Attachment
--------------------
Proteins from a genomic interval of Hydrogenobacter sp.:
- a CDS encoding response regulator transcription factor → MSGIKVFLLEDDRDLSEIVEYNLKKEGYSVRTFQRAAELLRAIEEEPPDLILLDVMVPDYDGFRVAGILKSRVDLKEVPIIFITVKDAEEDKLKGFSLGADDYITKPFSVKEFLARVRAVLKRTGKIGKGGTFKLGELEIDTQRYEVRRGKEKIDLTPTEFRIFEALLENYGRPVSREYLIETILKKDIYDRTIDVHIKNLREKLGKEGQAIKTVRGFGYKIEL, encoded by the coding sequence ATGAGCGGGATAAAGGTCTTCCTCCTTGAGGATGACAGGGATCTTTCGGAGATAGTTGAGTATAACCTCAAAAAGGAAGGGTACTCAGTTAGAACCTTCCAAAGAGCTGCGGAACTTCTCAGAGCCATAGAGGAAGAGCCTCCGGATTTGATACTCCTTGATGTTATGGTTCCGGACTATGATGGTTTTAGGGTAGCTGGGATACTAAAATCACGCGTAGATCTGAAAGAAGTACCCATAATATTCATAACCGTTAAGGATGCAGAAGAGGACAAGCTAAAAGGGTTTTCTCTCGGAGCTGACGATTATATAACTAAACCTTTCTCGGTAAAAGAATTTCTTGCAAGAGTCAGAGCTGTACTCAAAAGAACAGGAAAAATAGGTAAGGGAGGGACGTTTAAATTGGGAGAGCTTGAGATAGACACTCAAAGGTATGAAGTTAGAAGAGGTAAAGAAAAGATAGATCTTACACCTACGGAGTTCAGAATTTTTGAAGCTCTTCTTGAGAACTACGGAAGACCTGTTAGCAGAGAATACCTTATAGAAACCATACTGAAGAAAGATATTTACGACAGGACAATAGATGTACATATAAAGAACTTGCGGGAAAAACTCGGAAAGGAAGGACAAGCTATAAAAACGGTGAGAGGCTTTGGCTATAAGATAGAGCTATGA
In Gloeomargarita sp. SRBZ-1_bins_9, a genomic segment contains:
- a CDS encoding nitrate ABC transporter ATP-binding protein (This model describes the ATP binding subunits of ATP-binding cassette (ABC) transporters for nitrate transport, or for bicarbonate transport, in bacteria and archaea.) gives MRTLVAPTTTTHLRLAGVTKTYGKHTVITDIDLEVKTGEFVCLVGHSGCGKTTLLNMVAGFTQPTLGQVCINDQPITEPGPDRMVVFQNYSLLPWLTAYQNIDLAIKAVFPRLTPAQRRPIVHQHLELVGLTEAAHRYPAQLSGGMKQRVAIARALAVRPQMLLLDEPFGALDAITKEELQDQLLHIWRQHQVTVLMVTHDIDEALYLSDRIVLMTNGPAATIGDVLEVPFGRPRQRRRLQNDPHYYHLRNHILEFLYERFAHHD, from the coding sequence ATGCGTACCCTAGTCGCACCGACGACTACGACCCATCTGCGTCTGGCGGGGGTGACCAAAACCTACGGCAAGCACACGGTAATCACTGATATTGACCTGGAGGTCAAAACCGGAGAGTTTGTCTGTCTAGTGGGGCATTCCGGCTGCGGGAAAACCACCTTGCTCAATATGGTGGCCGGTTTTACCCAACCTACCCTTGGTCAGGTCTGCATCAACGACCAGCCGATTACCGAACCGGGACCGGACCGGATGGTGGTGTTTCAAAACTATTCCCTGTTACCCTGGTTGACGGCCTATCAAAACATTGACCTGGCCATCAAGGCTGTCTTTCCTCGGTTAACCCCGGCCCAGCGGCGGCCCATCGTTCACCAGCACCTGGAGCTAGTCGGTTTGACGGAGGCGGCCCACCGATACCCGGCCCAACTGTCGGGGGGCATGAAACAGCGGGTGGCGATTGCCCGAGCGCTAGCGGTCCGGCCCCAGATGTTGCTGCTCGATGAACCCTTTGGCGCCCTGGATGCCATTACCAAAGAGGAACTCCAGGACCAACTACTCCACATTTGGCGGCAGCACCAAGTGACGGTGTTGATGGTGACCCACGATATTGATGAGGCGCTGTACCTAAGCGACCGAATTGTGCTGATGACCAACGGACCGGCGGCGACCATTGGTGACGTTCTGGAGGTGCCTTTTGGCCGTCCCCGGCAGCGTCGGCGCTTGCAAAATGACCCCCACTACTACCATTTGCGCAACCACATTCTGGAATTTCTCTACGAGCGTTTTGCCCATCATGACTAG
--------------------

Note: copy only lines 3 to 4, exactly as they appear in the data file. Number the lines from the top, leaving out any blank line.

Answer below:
In Gloeomargarita sp. SRBZ-1_bins_9, a genomic segment contains:
- a CDS encoding nitrate ABC transporter ATP-binding protein (This model describes the ATP binding subunits of ATP-binding cassette (ABC) transporters for nitrate transport, or for bicarbonate transport, in bacteria and archaea.) gives MRTLVAPTTTTHLRLAGVTKTYGKHTVITDIDLEVKTGEFVCLVGHSGCGKTTLLNMVAGFTQPTLGQVCINDQPITEPGPDRMVVFQNYSLLPWLTAYQNIDLAIKAVFPRLTPAQRRPIVHQHLELVGLTEAAHRYPAQLSGGMKQRVAIARALAVRPQMLLLDEPFGALDAITKEELQDQLLHIWRQHQVTVLMVTHDIDEALYLSDRIVLMTNGPAATIGDVLEVPFGRPRQRRRLQNDPHYYHLRNHILEFLYERFAHHD, from the coding sequence ATGCGTACCCTAGTCGCACCGACGACTACGACCCATCTGCGTCTGGCGGGGGTGACCAAAACCTACGGCAAGCACACGGTAATCACTGATATTGACCTGGAGGTCAAAACCGGAGAGTTTGTCTGTCTAGTGGGGCATTCCGGCTGCGGGAAAACCACCTTGCTCAATATGGTGGCCGGTTTTACCCAACCTACCCTTGGTCAGGTCTGCATCAACGACCAGCCGATTACCGAACCGGGACCGGACCGGATGGTGGTGTTTCAAAACTATTCCCTGTTACCCTGGTTGACGGCCTATCAAAACATTGACCTGGCCATCAAGGCTGTCTTTCCTCGGTTAACCCCGGCCCAGCGGCGGCCCATCGTTCACCAGCACCTGGAGCTAGTCGGTTTGACGGAGGCGGCCCACCGATACCCGGCCCAACTGTCGGGGGGCATGAAACAGCGGGTGGCGATTGCCCGAGCGCTAGCGGTCCGGCCCCAGATGTTGCTGCTCGATGAACCCTTTGGCGCCCTGGATGCCATTACCAAAGAGGAACTCCAGGACCAACTACTCCACATTTGGCGGCAGCACCAAGTGACGGTGTTGATGGTGACCCACGATATTGATGAGGCGCTGTACCTAAGCGACCGAATTGTGCTGATGACCAACGGACCGGCGGCGACCATTGGTGACGTTCTGGAGGTGCCTTTTGGCCGTCCCCGGCAGCGTCGGCGCTTGCAAAATGACCCCCACTACTACCATTTGCGCAACCACATTCTGGAATTTCTCTACGAGCGTTTTGCCCATCATGACTAG